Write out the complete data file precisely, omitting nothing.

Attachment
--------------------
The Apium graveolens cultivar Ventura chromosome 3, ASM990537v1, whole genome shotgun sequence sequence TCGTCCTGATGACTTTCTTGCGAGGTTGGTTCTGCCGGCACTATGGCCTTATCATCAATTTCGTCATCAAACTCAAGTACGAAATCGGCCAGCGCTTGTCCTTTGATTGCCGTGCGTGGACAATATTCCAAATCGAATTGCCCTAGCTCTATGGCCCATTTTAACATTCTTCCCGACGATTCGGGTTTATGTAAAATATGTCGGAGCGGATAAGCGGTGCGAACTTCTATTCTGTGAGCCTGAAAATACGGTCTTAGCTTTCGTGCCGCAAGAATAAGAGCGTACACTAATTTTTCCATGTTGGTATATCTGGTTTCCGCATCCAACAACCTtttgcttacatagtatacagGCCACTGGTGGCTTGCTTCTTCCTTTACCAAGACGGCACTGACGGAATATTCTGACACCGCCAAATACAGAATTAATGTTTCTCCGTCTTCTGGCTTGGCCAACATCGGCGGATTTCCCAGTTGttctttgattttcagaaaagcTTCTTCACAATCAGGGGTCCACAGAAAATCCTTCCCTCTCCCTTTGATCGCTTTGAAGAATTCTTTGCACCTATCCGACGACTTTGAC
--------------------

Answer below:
The Apium graveolens cultivar Ventura chromosome 3, ASM990537v1, whole genome shotgun sequence sequence TCGTCCTGATGACTTTCTTGCGAGGTTGGTTCTGCCGGCACTATGGCCTTATCATCAATTTCGTCATCAAACTCAAGTACGAAATCGGCCAGCGCTTGTCCTTTGATTGCCGTGCGTGGACAATATTCCAAATCGAATTGCCCTAGCTCTATGGCCCATTTTAACATTCTTCCCGACGATTCGGGTTTATGTAAAATATGTCGGAGCGGATAAGCGGTGCGAACTTCTATTCTGTGAGCCTGAAAATACGGTCTTAGCTTTCGTGCCGCAAGAATAAGAGCGTACACTAATTTTTCCATGTTGGTATATCTGGTTTCCGCATCCAACAACCTtttgcttacatagtatacagGCCACTGGTGGCTTGCTTCTTCCTTTACCAAGACGGCACTGACGGAATATTCTGACACCGCCAAATACAGAATTAATGTTTCTCCGTCTTCTGGCTTGGCCAACATCGGCGGATTTCCCAGTTGttctttgattttcagaaaagcTTCTTCACAATCAGGGGTCCACAGAAAATCCTTCCCTCTCCCTTTGATCGCTTTGAAGAATTCTTTGCACCTATCCGACGACTTTGAC